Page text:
Barbara said: “We’d moved from our kitchen into Lisburn Entreprise Centre. We had Lonely Planet (travel guide) on the phone asking to shoot a video at our place. Our product is hand made, we use real fruit, beautiful ingredients, but when you walk into what is almost a warehouse it doesn’t give the right impression.

“We knew we needed somewhere where people could come and be interactive with us.”

This prompted the move to a 200-year-old coach house in Moira (the former home of the Four Trees) and a huge increase in working hours for Stuart and Barbara.

Barbara said: “We’re on the go from six thirty in the morning until two the following morning. We haven’t have a full day off for 18 months.

“Last weekend we did manage to get to get most of Saturday off which was lovely. We’re trying to get better at that because we need more time with our family. We knew when we started on this road we’d be missing sports days, time with our kids, but we just wanted to do something for ourselves.”

Since establishing the Still House around a year ago activity on site has increased exponentially.

As well as being a bar/restaurant boasting live music, the venue has an on site small batch distillery.

It is a licensed wedding venue that can be hired for private parties and will soon have a new 100 litre still that can be used by bartenders and restaurants to create their own signature spirits.

Last but by no means least Barbara and Stuart have set up NI’s first spirit school.

Going back to school is something most adults dread, but it’s highly likely that ‘mature students’ will leave their lesson at Hughes Craft Distillery with a smile on their face.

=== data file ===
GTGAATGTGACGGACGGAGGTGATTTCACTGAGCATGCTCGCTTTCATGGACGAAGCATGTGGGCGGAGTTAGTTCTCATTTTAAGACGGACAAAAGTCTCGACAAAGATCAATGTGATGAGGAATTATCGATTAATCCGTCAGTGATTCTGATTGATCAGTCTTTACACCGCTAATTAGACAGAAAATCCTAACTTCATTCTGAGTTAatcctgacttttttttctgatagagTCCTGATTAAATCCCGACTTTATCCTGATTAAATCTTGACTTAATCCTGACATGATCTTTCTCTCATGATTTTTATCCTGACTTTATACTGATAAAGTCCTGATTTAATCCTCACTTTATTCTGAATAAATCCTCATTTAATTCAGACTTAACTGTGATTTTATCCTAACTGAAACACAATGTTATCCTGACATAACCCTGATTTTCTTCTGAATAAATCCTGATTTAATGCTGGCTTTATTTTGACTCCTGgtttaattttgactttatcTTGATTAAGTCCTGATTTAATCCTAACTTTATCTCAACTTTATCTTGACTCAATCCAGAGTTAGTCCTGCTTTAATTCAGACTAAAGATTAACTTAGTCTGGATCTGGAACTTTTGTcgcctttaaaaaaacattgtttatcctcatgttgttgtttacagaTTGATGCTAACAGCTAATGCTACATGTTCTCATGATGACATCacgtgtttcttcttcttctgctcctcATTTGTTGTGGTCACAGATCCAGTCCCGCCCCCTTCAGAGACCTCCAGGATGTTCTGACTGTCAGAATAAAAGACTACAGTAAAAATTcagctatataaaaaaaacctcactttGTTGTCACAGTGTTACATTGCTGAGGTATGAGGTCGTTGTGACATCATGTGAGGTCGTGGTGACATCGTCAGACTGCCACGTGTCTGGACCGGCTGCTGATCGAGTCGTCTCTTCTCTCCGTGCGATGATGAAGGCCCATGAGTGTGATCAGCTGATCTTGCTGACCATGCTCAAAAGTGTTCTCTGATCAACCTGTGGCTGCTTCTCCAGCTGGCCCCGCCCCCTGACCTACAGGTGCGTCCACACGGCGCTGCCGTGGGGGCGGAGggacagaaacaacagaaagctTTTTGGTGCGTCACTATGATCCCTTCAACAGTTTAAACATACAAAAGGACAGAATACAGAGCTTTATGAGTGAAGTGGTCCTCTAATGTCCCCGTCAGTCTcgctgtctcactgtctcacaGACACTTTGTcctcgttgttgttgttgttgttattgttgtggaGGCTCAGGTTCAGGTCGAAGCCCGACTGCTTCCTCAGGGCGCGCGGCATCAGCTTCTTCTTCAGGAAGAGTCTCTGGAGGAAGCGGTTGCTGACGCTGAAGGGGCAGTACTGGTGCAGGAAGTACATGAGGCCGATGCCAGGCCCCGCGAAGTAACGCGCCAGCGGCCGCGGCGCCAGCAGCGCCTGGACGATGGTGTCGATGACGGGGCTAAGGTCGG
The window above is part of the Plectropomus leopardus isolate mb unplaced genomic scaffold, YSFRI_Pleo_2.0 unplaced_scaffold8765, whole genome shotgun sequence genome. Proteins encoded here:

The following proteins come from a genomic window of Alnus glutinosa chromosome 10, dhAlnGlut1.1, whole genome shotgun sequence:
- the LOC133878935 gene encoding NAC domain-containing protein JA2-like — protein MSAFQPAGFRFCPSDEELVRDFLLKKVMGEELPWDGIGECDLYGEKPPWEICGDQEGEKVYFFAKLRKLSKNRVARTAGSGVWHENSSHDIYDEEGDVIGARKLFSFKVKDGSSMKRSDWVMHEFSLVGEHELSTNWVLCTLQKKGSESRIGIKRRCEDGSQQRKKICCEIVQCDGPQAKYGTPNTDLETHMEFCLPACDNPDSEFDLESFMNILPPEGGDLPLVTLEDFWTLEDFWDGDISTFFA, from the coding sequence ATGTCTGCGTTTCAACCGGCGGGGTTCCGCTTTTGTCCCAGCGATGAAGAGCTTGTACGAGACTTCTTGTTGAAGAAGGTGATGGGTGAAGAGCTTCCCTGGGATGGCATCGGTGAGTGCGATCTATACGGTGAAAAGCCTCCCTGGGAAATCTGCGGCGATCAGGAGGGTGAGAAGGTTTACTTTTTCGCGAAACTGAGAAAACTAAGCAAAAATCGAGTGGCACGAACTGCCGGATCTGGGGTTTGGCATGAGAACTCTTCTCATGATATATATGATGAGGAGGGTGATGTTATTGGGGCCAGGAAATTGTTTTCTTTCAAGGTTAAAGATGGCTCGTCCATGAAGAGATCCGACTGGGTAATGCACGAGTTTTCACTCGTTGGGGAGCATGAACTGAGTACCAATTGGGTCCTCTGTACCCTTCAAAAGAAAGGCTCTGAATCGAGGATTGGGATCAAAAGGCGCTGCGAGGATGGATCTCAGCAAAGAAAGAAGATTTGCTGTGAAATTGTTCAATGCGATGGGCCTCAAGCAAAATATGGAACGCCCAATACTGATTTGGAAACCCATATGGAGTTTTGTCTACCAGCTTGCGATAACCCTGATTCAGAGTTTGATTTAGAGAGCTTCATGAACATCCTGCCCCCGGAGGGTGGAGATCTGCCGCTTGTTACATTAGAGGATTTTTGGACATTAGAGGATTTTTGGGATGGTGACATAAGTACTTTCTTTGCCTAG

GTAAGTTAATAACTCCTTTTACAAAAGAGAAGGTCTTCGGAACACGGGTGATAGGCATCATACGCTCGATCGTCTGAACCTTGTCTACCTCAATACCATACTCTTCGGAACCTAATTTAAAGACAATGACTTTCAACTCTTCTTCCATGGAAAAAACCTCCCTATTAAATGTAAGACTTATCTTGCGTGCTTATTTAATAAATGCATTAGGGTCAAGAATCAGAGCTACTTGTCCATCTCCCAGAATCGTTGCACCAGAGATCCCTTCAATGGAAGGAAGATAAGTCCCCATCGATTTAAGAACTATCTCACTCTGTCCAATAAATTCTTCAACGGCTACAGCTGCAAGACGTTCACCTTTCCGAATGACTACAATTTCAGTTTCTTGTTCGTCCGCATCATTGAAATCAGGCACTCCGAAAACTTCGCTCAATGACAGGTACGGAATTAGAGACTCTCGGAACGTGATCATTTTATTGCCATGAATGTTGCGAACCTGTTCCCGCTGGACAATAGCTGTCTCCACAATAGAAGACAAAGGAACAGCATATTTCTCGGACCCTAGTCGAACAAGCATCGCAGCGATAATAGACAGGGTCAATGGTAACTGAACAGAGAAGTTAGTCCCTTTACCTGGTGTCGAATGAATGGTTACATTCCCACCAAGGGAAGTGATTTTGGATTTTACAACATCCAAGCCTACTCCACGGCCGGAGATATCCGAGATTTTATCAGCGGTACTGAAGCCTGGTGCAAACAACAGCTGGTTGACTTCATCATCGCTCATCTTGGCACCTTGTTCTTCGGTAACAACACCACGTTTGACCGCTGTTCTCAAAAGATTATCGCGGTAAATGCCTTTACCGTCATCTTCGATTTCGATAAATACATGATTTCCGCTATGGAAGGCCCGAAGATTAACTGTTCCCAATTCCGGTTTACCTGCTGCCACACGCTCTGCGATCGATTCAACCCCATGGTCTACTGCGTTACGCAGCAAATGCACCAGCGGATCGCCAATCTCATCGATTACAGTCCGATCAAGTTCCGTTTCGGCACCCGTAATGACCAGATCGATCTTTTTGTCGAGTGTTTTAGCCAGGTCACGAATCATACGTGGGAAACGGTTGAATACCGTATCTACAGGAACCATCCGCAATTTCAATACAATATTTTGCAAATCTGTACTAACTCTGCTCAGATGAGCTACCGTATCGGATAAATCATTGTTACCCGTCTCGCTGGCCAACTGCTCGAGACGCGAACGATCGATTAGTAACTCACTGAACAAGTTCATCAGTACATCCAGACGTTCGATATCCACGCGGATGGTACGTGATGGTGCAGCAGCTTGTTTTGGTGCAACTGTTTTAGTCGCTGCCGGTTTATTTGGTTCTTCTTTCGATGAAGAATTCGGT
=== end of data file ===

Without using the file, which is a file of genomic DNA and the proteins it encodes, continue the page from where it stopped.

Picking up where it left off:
Drinks enthusiasts are led through the process of distilling their own gin, vodka or flavoured liqueur at the school using one of 10 copper stills at a cost of £80 for a session lasting around 150 minutes.

If you want to share your still with a second person they can join the fun for an extra £30.

Those taking part will concoct their own spirit by choosing from a vast array of botanicals or bring their own if they wish.

After some welcome cocktails the class begins with the preparation of the recipe.

As the distilling process takes places canapes are served along with another drink while guests learn a bit about the history of Hughes Craft Distillery.

Once distilled, the spirits are bottled in 700ml bottles and labelled, with an award going to the most original name.

Barbara said: “We haven’t had anyone who has made a gin that’s undrinkable yet. Before you start you have to develop your recipe, if I saw something on there that could be too strong I’d recommend them to cut it back or try something else instead.

“The spirit base we’re using is part potato, part barley – it gives it a really nice base to start redistilling.

“The prep is the longest part of the process – coming up with the recipe. It can be anywhere between 20 and 40 minutes in the stills. It comes out of the still around 70%(ABV) so it has to be blended down to around 40 to 44%(ABV) using Irish spring water.

She said: “We’ve had couples, hen parties, corporate bookings. The people taking part range from about 25 up to late 60s.

“[A spirit school] is a fairly new thing. There’s one in Drogheda, two in London and one in Scotland. We’re the first in Northern Ireland.

“It’s difficult to get a licence for because home distilling is illegal in many countries including the UK and Ireland. We’ve taken care of all the licensing, legalities, duties and taxes within the cost of the experience.”